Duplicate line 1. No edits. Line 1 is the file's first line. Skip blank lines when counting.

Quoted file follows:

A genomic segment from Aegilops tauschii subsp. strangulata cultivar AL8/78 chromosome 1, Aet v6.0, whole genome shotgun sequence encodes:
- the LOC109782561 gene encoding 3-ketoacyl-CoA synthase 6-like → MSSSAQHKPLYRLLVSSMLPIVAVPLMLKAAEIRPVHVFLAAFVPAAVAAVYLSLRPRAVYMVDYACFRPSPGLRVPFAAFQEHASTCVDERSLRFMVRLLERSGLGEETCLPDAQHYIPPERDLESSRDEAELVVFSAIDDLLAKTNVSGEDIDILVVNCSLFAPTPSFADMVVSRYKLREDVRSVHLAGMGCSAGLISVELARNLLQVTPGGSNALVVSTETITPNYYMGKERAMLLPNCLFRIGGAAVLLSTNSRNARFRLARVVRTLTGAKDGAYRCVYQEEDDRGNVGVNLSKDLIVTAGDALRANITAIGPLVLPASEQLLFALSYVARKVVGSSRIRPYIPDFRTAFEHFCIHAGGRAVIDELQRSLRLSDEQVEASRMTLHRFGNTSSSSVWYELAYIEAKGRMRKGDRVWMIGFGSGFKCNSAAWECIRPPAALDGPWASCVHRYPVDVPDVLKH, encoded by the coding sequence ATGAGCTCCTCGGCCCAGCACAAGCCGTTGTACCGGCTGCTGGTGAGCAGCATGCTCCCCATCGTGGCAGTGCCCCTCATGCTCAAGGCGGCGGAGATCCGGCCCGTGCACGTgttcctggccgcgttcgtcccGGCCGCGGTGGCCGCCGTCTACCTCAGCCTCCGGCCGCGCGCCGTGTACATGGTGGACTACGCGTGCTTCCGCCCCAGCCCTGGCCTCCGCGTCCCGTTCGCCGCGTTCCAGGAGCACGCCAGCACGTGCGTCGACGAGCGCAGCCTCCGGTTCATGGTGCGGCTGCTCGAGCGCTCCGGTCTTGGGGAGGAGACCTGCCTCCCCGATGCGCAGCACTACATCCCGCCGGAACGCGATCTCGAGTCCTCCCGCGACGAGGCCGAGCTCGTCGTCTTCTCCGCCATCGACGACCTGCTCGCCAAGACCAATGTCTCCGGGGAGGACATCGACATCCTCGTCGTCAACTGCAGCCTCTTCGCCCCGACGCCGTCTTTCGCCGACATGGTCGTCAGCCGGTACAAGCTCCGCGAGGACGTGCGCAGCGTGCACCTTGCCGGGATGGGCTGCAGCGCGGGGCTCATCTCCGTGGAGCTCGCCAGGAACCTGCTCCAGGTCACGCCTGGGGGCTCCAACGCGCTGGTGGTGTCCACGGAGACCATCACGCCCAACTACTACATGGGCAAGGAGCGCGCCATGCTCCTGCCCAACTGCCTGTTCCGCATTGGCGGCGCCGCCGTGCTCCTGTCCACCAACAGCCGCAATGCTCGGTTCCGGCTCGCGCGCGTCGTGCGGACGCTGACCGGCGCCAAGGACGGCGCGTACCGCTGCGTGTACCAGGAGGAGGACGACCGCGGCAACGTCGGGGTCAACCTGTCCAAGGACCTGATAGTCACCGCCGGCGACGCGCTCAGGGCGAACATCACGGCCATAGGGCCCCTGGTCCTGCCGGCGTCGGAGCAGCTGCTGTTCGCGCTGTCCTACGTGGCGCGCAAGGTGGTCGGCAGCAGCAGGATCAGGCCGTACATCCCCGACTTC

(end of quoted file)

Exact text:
A genomic segment from Aegilops tauschii subsp. strangulata cultivar AL8/78 chromosome 1, Aet v6.0, whole genome shotgun sequence encodes: